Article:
First Episode of Naturistic on Horsetails

My old friend Hamilton Boyce and I started a new YouTube series called Naturistic. We’ve been talking about making some fun, artistic, and educational video content for years. Last time I was in Seattle we decided to just start shooting and see what happened. We walked around the green space behind Hamilton’s house looking for something interesting to talk about. But of course when it comes to nature and biology every scene and organism you look at has interesting stories and science behind it, which is basically the theme of our series. We were drawn to horsetails, those weird ancient-looking plants that might be growing in your back yard. And true to our theme, we quickly found plenty of interesting facts about them. We shot some scenes in the field then Hamilton worked his magic editing it together which including making the musical bits you’ll hear. Amy Huber also made a huge contribution by making excellent line drawings to help illustrate some of what we talked about.

We will continue making videos about organisms that live around us everyday, but also nature, ecology, and science in general. We will also continue to work with artists to bring unique perspectives and interpretations to nature and science. If you have suggestions on topics, have any other feedback, or are an artist and want to collaborate please get in touch. And finally, please subscribe to our channel to keep up with our new videos!

Explaining Anomalies and Training Your Inner Naturalist


Patches of Earth with no plants are eye-catching. They stand out because the default, lucky for us, is that plants are everywhere, and if they’re absent it’s typically because of something obvious and dramatic. Perhaps a bolder, a concrete parking lot, a sand dune, or a riverbed. But if it’s not something like that, and you’re even somewhat intrigued with natural history and ecology, you will wonder what causes these plantless patches. Questions come to mind: is the soil different? Is there more or less water there? Some pollutant perhaps? Or maybe a busy animal of some sort is the cause?

So called Devil’s Gardens in the Amazon sparked these types of questions. These are patches in dense rainforest that lack large trees and other vegetation, except for one species of shrub. A monoculture in a place where you can sometimes find more tree species in one hectare (2.5 acres) than in all of North America. Supposedly the indigenous people in these region said these monocultures were caused by evil spirits, which is where the name comes from. Maybe that is a story they told, but I think it’s very unlikely that they didn’t have a sense of what was going on.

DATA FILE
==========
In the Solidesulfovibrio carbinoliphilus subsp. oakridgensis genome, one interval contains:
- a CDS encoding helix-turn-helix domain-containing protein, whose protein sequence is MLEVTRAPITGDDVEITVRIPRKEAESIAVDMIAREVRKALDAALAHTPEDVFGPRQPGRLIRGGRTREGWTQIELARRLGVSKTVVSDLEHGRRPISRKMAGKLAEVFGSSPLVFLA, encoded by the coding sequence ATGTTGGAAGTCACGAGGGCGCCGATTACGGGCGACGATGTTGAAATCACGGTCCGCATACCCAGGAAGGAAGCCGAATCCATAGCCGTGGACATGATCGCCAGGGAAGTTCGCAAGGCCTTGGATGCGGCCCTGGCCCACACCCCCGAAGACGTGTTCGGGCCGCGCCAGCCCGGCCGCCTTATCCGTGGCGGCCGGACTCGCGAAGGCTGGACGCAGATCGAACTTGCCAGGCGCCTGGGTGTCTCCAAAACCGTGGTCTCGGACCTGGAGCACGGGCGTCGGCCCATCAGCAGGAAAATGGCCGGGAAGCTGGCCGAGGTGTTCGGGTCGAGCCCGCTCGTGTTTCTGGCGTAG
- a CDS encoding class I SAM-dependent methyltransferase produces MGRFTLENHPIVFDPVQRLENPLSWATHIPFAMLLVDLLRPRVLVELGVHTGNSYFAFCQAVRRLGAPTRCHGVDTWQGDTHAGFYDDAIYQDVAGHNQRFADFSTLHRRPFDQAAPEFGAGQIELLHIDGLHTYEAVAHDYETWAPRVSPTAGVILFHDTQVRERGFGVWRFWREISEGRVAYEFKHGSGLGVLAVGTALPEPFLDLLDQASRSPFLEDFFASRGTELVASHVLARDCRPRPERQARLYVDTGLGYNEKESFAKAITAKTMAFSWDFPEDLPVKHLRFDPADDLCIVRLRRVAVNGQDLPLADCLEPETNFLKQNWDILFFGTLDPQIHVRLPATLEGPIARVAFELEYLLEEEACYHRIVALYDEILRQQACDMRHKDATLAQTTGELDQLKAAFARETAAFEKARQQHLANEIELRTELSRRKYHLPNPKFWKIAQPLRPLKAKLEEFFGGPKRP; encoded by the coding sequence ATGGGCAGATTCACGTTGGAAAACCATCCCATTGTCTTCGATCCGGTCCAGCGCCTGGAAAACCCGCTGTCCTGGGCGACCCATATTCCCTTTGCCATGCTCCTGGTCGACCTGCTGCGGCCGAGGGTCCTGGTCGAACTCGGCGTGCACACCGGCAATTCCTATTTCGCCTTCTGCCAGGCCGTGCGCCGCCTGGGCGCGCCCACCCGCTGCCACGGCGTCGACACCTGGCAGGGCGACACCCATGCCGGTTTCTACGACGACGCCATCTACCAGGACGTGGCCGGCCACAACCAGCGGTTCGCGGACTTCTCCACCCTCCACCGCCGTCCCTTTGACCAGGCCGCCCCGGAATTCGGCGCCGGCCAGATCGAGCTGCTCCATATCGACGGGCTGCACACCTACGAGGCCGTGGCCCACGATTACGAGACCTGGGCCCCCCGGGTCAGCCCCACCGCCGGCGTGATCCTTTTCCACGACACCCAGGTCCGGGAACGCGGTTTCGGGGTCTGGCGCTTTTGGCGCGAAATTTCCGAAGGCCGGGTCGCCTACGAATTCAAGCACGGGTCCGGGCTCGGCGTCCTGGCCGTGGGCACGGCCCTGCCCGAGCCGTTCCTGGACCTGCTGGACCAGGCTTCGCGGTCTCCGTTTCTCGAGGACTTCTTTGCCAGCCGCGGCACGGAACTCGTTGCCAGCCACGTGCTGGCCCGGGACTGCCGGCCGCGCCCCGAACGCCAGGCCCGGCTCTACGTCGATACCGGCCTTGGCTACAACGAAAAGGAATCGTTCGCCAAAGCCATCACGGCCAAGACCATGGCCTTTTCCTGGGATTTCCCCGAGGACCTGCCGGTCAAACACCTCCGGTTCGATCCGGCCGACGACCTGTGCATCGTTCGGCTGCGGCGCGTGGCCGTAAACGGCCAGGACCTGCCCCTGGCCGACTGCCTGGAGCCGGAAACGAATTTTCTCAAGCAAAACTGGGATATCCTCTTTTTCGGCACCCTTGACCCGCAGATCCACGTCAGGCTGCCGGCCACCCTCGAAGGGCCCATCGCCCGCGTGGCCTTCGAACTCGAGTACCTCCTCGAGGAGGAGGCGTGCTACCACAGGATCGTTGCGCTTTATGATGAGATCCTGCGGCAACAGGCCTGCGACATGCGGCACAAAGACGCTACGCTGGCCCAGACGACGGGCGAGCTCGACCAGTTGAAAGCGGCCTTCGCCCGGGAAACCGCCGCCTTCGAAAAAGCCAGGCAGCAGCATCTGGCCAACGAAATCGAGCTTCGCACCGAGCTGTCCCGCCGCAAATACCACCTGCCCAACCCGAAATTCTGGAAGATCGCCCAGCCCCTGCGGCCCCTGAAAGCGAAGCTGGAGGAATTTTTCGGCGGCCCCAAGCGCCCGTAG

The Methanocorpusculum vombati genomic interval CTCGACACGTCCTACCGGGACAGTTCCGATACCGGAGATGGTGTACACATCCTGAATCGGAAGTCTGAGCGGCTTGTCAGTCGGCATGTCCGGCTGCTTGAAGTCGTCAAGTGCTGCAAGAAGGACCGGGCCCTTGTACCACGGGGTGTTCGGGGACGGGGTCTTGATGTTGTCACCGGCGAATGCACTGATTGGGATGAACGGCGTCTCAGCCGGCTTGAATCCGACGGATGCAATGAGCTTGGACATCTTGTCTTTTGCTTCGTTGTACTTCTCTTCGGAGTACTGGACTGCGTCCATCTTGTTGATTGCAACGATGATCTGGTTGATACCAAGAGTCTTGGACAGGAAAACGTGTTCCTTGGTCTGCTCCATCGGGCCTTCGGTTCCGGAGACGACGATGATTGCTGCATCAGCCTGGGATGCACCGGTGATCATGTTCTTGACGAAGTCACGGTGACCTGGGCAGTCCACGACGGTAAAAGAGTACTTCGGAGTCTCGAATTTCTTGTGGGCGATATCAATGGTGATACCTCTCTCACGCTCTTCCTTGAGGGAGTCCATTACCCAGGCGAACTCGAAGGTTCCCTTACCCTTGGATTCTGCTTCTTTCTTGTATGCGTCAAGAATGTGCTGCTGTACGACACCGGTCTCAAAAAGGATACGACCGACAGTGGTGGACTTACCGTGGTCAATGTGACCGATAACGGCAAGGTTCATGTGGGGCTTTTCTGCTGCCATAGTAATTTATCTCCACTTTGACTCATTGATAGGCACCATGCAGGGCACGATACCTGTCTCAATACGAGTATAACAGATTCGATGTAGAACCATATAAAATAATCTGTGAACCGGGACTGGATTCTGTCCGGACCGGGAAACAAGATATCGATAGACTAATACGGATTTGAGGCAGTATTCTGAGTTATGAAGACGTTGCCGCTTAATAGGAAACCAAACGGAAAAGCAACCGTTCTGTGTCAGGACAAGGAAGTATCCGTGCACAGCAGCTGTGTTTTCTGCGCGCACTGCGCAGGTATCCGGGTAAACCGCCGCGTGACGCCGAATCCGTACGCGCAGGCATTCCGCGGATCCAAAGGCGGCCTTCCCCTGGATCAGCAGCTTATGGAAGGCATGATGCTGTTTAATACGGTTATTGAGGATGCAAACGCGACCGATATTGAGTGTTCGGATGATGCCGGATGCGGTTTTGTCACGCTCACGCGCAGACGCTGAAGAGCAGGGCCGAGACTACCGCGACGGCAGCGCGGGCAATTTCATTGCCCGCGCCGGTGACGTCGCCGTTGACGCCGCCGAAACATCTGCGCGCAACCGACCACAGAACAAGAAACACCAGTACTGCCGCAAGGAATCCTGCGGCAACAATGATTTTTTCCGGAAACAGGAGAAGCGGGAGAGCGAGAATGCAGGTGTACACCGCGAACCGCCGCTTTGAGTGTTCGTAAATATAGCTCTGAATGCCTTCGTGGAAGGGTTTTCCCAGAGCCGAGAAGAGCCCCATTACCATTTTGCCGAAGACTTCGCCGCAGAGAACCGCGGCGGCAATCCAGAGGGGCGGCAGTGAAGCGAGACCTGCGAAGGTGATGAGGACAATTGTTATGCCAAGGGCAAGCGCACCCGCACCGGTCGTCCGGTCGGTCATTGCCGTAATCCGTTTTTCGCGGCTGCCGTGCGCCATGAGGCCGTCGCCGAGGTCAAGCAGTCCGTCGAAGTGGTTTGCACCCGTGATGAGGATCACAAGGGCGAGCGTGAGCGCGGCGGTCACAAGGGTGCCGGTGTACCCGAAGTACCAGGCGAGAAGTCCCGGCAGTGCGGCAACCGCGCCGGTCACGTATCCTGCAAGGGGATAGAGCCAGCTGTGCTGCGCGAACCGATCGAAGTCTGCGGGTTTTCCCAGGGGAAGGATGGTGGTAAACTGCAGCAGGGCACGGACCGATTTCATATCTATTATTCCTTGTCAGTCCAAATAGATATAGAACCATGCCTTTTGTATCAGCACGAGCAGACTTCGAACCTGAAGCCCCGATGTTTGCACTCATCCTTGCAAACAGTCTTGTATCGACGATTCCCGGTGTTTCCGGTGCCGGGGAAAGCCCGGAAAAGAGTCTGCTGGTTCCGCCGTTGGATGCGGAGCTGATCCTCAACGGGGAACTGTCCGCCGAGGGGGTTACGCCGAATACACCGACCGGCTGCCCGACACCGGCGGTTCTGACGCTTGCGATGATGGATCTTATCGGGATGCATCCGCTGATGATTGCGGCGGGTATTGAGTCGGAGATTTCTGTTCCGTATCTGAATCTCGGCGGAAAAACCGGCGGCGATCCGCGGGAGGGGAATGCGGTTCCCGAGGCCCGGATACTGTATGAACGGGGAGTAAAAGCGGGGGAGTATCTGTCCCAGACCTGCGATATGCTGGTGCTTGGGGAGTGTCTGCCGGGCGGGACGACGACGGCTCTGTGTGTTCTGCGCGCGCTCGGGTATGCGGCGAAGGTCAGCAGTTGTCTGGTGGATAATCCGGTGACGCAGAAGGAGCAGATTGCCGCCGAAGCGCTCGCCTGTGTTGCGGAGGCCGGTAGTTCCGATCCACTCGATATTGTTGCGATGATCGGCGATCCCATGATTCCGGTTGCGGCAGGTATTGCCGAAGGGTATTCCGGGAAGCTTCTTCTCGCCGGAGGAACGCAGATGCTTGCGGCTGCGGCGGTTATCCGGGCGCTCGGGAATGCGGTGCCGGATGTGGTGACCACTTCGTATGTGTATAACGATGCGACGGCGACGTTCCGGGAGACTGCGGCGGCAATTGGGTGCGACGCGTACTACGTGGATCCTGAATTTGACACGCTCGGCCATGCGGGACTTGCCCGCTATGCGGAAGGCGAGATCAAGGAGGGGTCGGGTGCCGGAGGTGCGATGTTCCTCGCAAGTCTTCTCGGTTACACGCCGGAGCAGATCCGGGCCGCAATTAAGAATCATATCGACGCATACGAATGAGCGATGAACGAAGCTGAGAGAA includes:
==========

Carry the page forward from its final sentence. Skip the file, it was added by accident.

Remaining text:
Devil’s Gardens are the work of ants. But not just ants, also a specialized plant (the single species of shrub) that gives food and shelter to the ants. The ants kill any other plants that come into contact with their favorite bed and breakfast. It works out great for the ants and the shrub and this partnership excludes all the other plants. Fairly recent research isolated the specific mechanisms (including that the ants use an herbicidal acid!) and eliminated alternative explanations with clever experiments. But I highly doubt that the indigenous naturalist didn’t know that ants were partially responsible. For the vast majority of human history humans were all great naturalists because careful observation and understanding of nature were necessary for survival. Humans that are not excellent naturalist are a modern phenomena.

I recently found a patch of plant-free ground near Prescott, Arizona (see the photo above). I initially did suspect ants but when I first looked around I didn’t see any. And I didn’t see any holes where they might gain access to underground lairs either. What else could it be? Maybe it’s a rocky outcropping caused by some bizarre geologic process? Or humans dumped a pile of gravel here, kind of the contemporary equivalent of a geologic mechanism? Or maybe I just wasn’t looking hard enough? Maybe what felt like a warm morning to me (an endotherm warmed by burning up all the chips and salsa I’d been eating recently) might actually be pretty chilly for ants adapted to the hot summer Arizona sun?


With that line of thought I found my answer. There were holes in the patch of gravel, they were just smaller than expected. And there were ants, but only a few just peeking out of their holes, and moving very slowly. Lucky for me, slow-moving ants are much easier to photograph.


These are a species of seed-eating harvester ant, Pogonomyrmex occidentalis to be specific (thanks to Alex Wild for the ID). Apparently it’s the upturned tooth at the base of the mandible that is the distinguishing characteristic for this species, and luckily enough I got a photo showing that specific detail. They are known to build giant mounds of gravel where they chew down all plants to the ground. Read more about them here.


There’s nothing more fundamental to human existence and survival than natural history. Thomas Fleischner describes natural history as “the oldest continuous human tradition“. But now because most of us as individuals don’t live and die based on our understanding of the non-human world around us, our skills at recognizing and explaining anomalies have atrophied. But they are not lost, and they must not be lost.